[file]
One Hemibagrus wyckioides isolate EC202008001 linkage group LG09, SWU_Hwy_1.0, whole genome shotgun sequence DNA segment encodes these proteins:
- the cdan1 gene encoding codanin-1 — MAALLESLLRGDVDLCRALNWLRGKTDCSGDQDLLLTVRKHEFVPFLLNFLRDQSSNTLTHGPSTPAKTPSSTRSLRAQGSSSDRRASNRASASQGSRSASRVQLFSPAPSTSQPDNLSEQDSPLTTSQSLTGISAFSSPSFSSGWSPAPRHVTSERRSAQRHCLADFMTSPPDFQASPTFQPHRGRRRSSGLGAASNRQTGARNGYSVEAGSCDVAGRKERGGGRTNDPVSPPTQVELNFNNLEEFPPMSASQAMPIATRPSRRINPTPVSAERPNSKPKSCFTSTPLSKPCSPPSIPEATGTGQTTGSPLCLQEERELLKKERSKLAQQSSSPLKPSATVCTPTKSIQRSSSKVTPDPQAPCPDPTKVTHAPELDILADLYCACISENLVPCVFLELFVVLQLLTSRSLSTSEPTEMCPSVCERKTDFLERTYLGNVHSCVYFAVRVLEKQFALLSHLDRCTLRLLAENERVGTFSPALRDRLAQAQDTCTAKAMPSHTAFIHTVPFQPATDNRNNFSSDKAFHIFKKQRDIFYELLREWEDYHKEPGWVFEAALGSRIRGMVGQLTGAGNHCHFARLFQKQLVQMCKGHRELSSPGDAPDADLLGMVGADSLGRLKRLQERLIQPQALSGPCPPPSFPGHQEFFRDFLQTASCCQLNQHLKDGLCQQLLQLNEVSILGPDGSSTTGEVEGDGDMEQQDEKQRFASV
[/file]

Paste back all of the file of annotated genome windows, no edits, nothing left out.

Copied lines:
One Hemibagrus wyckioides isolate EC202008001 linkage group LG09, SWU_Hwy_1.0, whole genome shotgun sequence DNA segment encodes these proteins:
- the cdan1 gene encoding codanin-1 — MAALLESLLRGDVDLCRALNWLRGKTDCSGDQDLLLTVRKHEFVPFLLNFLRDQSSNTLTHGPSTPAKTPSSTRSLRAQGSSSDRRASNRASASQGSRSASRVQLFSPAPSTSQPDNLSEQDSPLTTSQSLTGISAFSSPSFSSGWSPAPRHVTSERRSAQRHCLADFMTSPPDFQASPTFQPHRGRRRSSGLGAASNRQTGARNGYSVEAGSCDVAGRKERGGGRTNDPVSPPTQVELNFNNLEEFPPMSASQAMPIATRPSRRINPTPVSAERPNSKPKSCFTSTPLSKPCSPPSIPEATGTGQTTGSPLCLQEERELLKKERSKLAQQSSSPLKPSATVCTPTKSIQRSSSKVTPDPQAPCPDPTKVTHAPELDILADLYCACISENLVPCVFLELFVVLQLLTSRSLSTSEPTEMCPSVCERKTDFLERTYLGNVHSCVYFAVRVLEKQFALLSHLDRCTLRLLAENERVGTFSPALRDRLAQAQDTCTAKAMPSHTAFIHTVPFQPATDNRNNFSSDKAFHIFKKQRDIFYELLREWEDYHKEPGWVFEAALGSRIRGMVGQLTGAGNHCHFARLFQKQLVQMCKGHRELSSPGDAPDADLLGMVGADSLGRLKRLQERLIQPQALSGPCPPPSFPGHQEFFRDFLQTASCCQLNQHLKDGLCQQLLQLNEVSILGPDGSSTTGEVEGDGDMEQQDEKQRFASV